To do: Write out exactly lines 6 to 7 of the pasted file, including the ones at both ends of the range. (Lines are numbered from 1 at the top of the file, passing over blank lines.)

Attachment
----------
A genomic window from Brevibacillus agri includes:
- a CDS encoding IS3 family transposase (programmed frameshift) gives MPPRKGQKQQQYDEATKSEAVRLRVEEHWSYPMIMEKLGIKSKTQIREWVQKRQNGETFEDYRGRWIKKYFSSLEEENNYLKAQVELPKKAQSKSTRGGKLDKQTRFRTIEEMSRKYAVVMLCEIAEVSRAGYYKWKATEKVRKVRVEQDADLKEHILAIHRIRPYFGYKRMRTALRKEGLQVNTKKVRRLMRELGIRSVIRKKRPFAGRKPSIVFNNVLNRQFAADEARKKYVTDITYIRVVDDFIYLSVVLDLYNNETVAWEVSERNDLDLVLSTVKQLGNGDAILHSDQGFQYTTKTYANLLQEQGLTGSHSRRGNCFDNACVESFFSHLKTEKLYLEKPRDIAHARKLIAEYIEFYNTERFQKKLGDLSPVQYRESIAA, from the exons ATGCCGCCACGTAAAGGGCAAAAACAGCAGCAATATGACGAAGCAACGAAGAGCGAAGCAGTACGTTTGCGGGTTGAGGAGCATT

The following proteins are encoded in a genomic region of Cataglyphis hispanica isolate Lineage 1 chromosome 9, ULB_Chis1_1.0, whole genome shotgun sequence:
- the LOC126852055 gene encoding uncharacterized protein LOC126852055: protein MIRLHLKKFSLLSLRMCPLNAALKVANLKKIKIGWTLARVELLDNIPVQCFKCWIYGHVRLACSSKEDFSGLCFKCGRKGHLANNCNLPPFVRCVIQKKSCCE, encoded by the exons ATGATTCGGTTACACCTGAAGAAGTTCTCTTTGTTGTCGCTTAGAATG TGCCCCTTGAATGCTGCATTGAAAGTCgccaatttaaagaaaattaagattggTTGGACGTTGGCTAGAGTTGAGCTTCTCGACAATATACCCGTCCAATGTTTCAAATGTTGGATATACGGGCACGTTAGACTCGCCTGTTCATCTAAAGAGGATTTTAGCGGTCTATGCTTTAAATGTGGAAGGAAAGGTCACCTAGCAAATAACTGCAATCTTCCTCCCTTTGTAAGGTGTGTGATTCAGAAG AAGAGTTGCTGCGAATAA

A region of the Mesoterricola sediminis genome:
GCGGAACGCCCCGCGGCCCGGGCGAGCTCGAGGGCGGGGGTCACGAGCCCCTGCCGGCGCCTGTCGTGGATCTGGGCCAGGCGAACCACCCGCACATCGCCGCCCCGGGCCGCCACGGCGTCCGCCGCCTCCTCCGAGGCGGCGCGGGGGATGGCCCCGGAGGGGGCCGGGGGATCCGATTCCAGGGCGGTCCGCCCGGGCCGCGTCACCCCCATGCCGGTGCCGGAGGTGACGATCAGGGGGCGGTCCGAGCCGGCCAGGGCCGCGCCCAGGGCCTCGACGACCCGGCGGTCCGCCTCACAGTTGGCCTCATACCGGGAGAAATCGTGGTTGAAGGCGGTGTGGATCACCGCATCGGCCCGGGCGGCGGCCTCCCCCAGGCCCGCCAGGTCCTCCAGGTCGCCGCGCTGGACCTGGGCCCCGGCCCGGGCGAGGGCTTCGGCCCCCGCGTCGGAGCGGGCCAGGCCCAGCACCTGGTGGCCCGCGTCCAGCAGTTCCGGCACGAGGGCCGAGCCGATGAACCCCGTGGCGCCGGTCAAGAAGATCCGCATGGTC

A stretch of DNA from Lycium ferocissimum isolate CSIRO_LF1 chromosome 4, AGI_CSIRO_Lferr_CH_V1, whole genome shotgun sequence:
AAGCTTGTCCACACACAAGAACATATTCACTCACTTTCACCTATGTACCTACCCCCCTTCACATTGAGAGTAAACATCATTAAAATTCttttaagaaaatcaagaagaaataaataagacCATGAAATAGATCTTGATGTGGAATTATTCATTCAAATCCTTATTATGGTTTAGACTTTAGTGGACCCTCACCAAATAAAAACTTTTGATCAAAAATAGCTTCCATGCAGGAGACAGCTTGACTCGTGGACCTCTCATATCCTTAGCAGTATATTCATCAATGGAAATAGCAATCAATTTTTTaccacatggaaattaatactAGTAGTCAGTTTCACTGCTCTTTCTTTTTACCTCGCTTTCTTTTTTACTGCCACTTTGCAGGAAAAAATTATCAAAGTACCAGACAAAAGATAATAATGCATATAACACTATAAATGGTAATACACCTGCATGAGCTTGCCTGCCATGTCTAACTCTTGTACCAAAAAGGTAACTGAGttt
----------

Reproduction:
GCGGAACGCCCCGCGGCCCGGGCGAGCTCGAGGGCGGGGGTCACGAGCCCCTGCCGGCGCCTGTCGTGGATCTGGGCCAGGCGAACCACCCGCACATCGCCGCCCCGGGCCGCCACGGCGTCCGCCGCCTCCTCCGAGGCGGCGCGGGGGATGGCCCCGGAGGGGGCCGGGGGATCCGATTCCAGGGCGGTCCGCCCGGGCCGCGTCACCCCCATGCCGGTGCCGGAGGTGACGATCAGGGGGCGGTCCGAGCCGGCCAGGGCCGCGCCCAGGGCCTCGACGACCCGGCGGTCCGCCTCACAGTTGGCCTCATACCGGGAGAAATCGTGGTTGAAGGCGGTGTGGATCACCGCATCGGCCCGGGCGGCGGCCTCCCCCAGGCCCGCCAGGTCCTCCAGGTCGCCGCGCTGGACCTGGGCCCCGGCCCGGGCGAGGGCTTCGGCCCCCGCGTCGGAGCGGGCCAGGCCCAGCACCTGGTGGCCCGCGTCCAGCAGTTCCGGCACGAGGGCCGAGCCGATGAACCCCGTGGCGCCGGTCAAGAAGATCCGCATGGTC

A stretch of DNA from Lycium ferocissimum isolate CSIRO_LF1 chromosome 4, AGI_CSIRO_Lferr_CH_V1, whole genome shotgun sequence: